Ido Izhaki – Current Research Projects

 

The ecophysiological response of birds versus mammals to secondary metabolites in fruits

 

 

(with Profs. Zeev Arad, William Karasov and Denise Dearing)

 


        

 

Project description:

 

Plant secondary metabolites (PSMs) are considered as defences against pathogens or herbivores, mammalian herbivores use both behavioural and physiological strategies to limit their negative effects. As many plants rely on frugivores for seed dispersal and many vertebrates rely on fruits for their nutritional requirements, coevolution is often assumed. PSMs in fruit pulp likely result from selective pressures imposed by fruit-consumers. Our central hypothesis is that PSMs are mediators of the interactions between plants and seed dispersers (frugivores) as well as seed predators (granivores). We will examine key assumptions of current hypotheses (“Protein Assimilation Hypothesis”, “Directed Toxicity Hypothesis” and “Gut Retention Time Hypothesis”): (a) PSMs impose pre- and post-ingestive effects on fruit consumers (b) PSMs are toxic (or deterrents) for vertebrate seed predators, but have no or little toxic effect on seed-dispersing frugivores. We will compare the behavioral and physiological impact of fruit PSMs of a key desert plant (Ochradenus baccatus) on two seed dispersing birds versus two rodents which are seed predators. We will manipulate PSM concentration in artificial fruits and use them to determine whether PSMs differentially affect frugivores vs. granivores with respect to fruit choice, gut retention time, detoxification ability, energy and nitrogen balance, digestive processing of nutrients, and diet breadth. The project is multidisciplinary in approach, ranges from molecular to ecological levels, and offers promise for uncovering new natural products.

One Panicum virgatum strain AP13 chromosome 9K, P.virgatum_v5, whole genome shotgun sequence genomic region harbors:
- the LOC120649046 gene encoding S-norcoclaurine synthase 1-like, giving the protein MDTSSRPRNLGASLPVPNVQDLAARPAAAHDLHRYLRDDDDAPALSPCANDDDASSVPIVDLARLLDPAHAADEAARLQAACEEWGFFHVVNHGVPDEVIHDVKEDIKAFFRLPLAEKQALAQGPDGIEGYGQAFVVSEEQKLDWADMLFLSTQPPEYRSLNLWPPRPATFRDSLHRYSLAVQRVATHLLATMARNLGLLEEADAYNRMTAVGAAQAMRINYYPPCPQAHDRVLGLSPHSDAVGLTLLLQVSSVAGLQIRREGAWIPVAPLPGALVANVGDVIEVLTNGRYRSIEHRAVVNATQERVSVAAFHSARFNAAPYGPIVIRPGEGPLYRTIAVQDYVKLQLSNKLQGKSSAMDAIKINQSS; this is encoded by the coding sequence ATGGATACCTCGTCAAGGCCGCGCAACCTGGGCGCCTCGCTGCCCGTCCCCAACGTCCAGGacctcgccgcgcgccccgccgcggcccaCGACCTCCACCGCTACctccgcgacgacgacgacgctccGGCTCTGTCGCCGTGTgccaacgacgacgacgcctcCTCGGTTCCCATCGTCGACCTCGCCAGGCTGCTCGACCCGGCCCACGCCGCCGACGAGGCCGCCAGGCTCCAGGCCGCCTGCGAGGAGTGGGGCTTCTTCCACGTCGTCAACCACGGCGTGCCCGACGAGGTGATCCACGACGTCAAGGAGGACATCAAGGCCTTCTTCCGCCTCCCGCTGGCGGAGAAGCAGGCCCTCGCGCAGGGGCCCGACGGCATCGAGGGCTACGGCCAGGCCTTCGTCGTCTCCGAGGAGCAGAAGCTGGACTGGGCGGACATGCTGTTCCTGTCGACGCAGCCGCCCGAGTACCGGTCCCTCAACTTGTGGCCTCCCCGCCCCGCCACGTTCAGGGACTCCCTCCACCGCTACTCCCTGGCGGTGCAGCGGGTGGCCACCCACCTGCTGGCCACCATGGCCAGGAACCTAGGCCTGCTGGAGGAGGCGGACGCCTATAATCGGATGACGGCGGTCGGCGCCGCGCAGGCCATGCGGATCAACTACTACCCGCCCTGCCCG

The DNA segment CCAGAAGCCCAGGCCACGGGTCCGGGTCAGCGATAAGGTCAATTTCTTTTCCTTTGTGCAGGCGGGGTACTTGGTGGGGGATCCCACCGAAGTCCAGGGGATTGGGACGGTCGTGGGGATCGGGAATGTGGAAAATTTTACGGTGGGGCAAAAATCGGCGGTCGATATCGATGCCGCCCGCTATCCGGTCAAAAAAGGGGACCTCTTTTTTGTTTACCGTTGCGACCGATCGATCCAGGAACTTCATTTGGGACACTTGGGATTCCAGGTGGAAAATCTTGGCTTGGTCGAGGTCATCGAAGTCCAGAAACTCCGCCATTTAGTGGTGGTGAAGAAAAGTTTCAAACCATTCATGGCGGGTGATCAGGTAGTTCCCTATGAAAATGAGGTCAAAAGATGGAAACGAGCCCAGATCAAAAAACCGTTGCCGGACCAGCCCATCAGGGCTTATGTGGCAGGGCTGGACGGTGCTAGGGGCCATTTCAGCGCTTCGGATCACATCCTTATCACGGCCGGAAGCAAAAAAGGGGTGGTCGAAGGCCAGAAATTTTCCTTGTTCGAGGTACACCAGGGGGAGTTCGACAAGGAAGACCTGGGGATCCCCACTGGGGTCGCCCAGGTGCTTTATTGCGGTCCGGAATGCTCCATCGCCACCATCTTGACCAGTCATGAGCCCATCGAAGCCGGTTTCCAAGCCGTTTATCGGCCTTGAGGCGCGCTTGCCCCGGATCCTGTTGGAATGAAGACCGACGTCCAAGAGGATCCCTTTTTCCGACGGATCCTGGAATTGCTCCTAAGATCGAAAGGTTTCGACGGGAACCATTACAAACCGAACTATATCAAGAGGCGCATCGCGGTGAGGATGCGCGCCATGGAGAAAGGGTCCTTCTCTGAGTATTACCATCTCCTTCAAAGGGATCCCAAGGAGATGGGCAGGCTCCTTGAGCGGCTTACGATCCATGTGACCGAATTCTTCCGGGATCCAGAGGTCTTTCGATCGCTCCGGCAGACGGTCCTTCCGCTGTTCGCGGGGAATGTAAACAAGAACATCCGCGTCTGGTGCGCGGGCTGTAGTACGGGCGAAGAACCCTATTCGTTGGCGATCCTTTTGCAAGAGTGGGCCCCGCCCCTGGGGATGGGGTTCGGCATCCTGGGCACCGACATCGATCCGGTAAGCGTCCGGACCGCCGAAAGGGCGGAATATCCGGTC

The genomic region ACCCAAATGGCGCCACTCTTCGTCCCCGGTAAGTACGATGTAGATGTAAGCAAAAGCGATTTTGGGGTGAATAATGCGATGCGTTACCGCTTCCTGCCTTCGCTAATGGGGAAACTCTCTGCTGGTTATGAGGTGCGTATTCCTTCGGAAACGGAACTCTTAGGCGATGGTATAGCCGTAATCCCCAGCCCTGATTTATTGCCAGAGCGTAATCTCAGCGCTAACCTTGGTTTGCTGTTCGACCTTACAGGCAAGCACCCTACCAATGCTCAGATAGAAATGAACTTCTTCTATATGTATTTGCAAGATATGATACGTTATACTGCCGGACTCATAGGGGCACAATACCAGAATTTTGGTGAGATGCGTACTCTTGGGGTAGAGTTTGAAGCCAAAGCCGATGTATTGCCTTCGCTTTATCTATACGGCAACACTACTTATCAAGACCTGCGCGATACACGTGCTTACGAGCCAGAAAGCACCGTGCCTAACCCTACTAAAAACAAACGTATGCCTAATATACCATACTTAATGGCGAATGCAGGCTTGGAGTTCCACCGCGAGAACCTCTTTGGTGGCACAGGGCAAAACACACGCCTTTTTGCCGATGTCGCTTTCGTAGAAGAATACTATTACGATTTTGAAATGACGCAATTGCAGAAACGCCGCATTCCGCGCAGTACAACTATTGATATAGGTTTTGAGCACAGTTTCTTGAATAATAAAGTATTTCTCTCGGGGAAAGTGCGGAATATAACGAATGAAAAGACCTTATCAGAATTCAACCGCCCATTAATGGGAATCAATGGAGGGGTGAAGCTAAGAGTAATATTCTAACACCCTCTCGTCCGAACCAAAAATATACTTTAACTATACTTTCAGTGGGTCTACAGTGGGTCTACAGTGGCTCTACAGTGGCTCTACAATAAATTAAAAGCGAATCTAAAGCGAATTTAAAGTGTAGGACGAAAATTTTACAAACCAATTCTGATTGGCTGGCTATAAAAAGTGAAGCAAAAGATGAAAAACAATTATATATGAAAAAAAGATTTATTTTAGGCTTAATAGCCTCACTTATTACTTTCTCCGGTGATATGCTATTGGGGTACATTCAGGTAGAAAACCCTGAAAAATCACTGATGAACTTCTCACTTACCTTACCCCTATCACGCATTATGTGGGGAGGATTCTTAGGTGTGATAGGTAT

Ochradenus baccatus fruits (Photo: Alon Lotan)

 

Ochradenus baccatus plants in the Arava, Israel (Photo: Alon Lotan)

 

Tristram's grackle (Onichognathus tristrami)  – an important fruit consumer of Ochradenus baccatus in Israel.

 

This project is supported by the US-Israel Bi-National Science Foundation ($180,000;  2007-2011).